Opera goes online
Two Boys by Nico Muhly premieres at ENO
You have to wonder about the speed at which an opera might date which hinges on a foible of text-speak (or should that be txt-spk?) Though Nico Muhly and Craig Lucas’s well-crafted two-act piece on disguise and deception has deep roots in opera heritage – think Così fan tutte, Rigoletto – it’s so ‘of the moment’, peppered with dangerously specific online community customs, I can see the rewrite coming already.
Two Boys is based on a real story: a Mancunian 13 year-old took on multiple identities and so lured a paranoid 16 year-old (Brian, played by Nicky Spence) into knifing him through the heart behind a shopping centre. The opera unfolds through the eyes of Detective Anne Strawson, (an over-taxed but convincing Susan Bickley) a world-weary, whisky-drinking caricature of a TV detective, who, unaccountably, doesn’t seem to know how to switch on a computer.
It takes this analogue alien in a digital world nearly two hours to unravel the all-too-obvious layers of chat-room deception: she finally recognises the perpetrator’s thumb print in the spelling of one word.
Jake, the victim and perpetrator, is played with eerie confidence by school boy treble Joseph Beesley: it’s as if a monstrous Miles from The Turn of the Screw has taken on the identities of Peter Quint (here Peter, the rapist gardener), Miss Jessel (Fiona, the ‘civil servant’) and Flora (his sister Rebecca, beautifully sung by Mary Bevan, who injected a little life into the proceedings). In fact, Britten’s shadow falls across the whole opera, most audibly in its references to Death in Venice (a gong struck by a vibraphone is a homage to Britten’s gamelan writing) though it lacks any of that work’s rhythmic vitality and tension.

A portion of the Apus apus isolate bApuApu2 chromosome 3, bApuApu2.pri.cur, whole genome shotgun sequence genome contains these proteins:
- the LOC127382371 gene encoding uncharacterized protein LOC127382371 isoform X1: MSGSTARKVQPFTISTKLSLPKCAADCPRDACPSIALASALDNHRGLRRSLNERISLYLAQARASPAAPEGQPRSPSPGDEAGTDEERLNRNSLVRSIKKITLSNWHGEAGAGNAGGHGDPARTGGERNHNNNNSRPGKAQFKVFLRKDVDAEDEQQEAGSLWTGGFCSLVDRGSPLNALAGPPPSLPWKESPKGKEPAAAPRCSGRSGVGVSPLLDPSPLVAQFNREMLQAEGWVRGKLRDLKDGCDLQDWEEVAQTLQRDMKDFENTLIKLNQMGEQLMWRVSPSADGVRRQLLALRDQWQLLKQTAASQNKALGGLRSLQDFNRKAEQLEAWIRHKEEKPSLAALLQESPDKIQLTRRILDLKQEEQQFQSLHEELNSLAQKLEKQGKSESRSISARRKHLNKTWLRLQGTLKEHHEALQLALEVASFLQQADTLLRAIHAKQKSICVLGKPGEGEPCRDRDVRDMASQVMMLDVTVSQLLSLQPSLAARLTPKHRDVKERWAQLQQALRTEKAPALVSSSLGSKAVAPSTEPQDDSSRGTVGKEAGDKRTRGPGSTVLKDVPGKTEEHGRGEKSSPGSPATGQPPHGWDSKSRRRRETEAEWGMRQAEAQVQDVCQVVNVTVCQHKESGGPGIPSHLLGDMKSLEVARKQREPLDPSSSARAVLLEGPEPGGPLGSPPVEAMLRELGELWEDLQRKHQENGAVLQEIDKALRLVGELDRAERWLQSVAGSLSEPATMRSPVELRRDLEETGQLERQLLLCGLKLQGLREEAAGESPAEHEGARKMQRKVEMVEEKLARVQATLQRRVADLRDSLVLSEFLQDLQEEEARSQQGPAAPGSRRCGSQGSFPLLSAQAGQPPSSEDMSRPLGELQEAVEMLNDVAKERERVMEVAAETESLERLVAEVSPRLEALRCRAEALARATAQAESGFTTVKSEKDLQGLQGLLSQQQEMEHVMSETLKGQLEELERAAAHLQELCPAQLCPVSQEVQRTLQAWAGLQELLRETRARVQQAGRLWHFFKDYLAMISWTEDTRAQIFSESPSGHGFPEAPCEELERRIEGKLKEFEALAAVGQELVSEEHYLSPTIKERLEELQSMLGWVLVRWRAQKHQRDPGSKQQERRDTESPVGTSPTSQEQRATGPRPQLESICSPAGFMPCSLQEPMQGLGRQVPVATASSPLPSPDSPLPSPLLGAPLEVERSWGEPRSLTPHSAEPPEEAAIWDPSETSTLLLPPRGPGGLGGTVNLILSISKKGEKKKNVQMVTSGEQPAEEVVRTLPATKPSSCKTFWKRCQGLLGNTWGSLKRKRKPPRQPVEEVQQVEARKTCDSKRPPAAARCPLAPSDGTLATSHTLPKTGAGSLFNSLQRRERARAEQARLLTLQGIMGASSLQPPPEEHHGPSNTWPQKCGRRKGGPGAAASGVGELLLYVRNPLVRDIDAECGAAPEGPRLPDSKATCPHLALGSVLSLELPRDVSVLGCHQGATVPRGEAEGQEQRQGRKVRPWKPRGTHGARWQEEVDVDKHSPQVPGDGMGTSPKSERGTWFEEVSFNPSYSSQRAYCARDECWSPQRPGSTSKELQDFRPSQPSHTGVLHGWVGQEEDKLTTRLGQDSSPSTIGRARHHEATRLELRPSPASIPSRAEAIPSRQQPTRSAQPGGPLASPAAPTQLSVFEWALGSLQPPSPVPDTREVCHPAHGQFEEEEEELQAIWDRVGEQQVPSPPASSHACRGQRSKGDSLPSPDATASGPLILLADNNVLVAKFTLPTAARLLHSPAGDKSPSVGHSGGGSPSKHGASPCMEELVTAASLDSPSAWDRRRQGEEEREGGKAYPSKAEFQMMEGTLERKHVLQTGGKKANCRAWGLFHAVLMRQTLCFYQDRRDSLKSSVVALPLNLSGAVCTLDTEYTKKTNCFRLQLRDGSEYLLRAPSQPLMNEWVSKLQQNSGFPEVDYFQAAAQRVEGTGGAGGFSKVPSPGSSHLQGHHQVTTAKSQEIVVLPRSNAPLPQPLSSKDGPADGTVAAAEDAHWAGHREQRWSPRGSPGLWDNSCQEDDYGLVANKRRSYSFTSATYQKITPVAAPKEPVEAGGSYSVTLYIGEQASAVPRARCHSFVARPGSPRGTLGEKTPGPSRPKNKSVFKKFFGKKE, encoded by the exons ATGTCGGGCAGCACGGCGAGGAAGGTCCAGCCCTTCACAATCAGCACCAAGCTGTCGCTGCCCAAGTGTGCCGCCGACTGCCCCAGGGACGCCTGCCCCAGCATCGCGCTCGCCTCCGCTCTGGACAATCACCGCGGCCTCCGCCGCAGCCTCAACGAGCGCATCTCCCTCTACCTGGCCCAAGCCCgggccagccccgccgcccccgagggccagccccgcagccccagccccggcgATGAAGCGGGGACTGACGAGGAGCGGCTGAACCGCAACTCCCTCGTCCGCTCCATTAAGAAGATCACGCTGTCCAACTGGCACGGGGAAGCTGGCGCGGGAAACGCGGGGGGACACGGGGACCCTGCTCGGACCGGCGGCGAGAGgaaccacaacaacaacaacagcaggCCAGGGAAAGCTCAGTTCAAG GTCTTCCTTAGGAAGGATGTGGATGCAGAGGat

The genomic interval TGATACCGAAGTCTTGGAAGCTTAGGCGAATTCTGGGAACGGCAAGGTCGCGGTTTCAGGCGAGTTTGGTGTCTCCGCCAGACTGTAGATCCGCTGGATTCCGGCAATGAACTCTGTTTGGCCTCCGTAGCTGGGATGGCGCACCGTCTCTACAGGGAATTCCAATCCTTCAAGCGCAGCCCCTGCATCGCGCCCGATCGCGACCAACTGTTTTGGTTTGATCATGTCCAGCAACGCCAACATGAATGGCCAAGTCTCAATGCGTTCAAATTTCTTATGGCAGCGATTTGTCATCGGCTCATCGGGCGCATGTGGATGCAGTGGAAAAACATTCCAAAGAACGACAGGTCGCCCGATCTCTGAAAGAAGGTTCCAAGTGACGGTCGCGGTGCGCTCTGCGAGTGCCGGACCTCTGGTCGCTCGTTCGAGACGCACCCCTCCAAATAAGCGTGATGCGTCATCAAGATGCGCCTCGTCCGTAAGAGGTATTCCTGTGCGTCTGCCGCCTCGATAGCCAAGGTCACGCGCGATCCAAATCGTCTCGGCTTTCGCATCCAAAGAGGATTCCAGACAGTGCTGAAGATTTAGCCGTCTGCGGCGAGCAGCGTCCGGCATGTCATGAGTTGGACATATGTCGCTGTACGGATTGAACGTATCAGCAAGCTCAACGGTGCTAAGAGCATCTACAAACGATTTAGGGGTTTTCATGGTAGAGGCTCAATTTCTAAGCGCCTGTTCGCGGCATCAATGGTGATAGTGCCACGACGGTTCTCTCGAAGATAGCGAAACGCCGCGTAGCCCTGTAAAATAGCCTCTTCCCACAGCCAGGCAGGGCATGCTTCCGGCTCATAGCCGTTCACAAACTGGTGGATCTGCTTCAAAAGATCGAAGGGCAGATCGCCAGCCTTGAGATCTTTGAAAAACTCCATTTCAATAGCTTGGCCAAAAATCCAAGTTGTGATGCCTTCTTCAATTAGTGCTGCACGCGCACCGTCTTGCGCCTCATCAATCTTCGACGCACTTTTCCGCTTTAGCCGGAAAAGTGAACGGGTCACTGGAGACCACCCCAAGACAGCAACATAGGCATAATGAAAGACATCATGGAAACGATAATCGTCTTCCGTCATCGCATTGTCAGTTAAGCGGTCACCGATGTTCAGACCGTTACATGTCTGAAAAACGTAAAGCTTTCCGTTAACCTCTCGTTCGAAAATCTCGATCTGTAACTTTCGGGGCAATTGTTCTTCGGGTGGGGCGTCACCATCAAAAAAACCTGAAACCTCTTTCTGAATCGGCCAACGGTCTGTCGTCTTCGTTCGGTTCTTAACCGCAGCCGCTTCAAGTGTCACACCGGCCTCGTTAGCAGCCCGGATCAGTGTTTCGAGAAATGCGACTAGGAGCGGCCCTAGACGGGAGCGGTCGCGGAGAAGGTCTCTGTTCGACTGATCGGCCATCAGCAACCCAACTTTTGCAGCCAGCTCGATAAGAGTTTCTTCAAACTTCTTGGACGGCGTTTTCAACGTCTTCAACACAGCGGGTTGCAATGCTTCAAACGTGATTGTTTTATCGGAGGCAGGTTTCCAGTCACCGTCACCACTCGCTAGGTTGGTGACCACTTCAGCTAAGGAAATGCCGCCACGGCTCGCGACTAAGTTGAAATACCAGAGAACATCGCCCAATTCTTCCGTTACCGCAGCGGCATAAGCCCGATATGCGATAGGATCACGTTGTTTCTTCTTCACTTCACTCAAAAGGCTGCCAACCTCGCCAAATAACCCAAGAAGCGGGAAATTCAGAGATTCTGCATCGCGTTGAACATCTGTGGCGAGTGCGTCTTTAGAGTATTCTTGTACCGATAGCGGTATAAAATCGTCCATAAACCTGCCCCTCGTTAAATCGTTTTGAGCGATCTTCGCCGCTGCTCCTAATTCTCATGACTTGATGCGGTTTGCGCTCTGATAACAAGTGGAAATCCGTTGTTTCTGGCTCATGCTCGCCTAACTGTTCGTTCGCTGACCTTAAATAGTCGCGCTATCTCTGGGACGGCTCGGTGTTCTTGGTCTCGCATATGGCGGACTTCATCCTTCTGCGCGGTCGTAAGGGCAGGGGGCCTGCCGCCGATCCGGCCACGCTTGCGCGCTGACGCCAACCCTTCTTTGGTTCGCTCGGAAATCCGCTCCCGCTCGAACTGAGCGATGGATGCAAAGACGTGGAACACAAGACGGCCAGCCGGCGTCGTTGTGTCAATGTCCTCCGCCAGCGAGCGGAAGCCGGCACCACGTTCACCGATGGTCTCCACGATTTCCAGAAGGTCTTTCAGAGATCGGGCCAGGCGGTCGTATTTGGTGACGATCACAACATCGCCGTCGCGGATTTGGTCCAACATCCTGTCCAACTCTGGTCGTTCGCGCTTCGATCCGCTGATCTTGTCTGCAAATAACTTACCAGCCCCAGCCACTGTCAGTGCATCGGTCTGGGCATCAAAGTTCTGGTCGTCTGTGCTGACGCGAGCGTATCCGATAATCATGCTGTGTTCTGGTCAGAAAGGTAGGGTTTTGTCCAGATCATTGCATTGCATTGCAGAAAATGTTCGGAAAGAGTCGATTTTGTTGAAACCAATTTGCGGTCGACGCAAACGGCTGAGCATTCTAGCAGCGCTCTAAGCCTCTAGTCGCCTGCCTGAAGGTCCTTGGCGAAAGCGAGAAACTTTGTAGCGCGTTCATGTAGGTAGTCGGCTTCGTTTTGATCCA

Everything unfolds with tasteful languor, not aided by Rumon Gamba’s leaden conducting. The default is John Adams with a slurp of Glass, a crackle of Stravinsky’s Symphony in C, while a church service is evoked with ersatz Herbert Howells.
That’s not to say there isn’t some beguiling writing from Muhly: the drama’s sinister, raw savagery may be missing in the music, but his scoring can be distinctive and original. Arresting colours and timbres linger in the memory: the pianissimo brass chorales, spell-binding low harps curdling with violins, the eerie choral polyphony that brilliantly conjures up a networked world.
Muhly has said he didn’t want to write a ‘morality tale’ or an oratorio, but it feels a bit like both. There are sermonising lines on the evils of cyber bullying and the fact these young people have lost their bearings. The slick staging relies on choral tableaux interwoven with the under-characterised lead roles and it seems we’re looking at the grubby alleys of Manchester from a great and dreamy distance.
Muhly is the hottest property in contemporary music - how many 29 year-old composers get a Met/ENO staging? - and for good reason, but where was the dramatist in this sonorous and languid piece? Still, I predict this sophisticated, pleasing, zeitgeisty production will be taken up around the world as the very model of a modern opera.
Helen Wallace is consultant editor of BBC Music Magazine
Two Boys runs at ENO until 8 July